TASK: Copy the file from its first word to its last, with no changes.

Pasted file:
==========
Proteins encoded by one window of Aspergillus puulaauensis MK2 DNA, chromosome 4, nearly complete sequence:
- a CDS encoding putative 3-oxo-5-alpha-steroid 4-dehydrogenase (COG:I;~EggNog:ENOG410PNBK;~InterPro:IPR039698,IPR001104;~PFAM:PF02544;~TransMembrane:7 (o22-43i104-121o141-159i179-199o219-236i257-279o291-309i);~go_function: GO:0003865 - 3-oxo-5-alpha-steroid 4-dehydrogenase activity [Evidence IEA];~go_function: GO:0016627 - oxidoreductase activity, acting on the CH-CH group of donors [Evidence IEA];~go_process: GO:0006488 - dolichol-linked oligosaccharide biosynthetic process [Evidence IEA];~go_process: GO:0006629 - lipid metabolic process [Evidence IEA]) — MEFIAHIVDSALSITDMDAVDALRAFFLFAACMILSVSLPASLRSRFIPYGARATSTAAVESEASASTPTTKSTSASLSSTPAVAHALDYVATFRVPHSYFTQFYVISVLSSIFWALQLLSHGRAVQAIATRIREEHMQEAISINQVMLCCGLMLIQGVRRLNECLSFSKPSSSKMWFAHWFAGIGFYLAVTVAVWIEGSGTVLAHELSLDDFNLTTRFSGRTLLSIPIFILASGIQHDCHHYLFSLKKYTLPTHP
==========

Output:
Proteins encoded by one window of Aspergillus puulaauensis MK2 DNA, chromosome 4, nearly complete sequence:
- a CDS encoding putative 3-oxo-5-alpha-steroid 4-dehydrogenase (COG:I;~EggNog:ENOG410PNBK;~InterPro:IPR039698,IPR001104;~PFAM:PF02544;~TransMembrane:7 (o22-43i104-121o141-159i179-199o219-236i257-279o291-309i);~go_function: GO:0003865 - 3-oxo-5-alpha-steroid 4-dehydrogenase activity [Evidence IEA];~go_function: GO:0016627 - oxidoreductase activity, acting on the CH-CH group of donors [Evidence IEA];~go_process: GO:0006488 - dolichol-linked oligosaccharide biosynthetic process [Evidence IEA];~go_process: GO:0006629 - lipid metabolic process [Evidence IEA]) — MEFIAHIVDSALSITDMDAVDALRAFFLFAACMILSVSLPASLRSRFIPYGARATSTAAVESEASASTPTTKSTSASLSSTPAVAHALDYVATFRVPHSYFTQFYVISVLSSIFWALQLLSHGRAVQAIATRIREEHMQEAISINQVMLCCGLMLIQGVRRLNECLSFSKPSSSKMWFAHWFAGIGFYLAVTVAVWIEGSGTVLAHELSLDDFNLTTRFSGRTLLSIPIFILASGIQHDCHHYLFSLKKYTLPTHP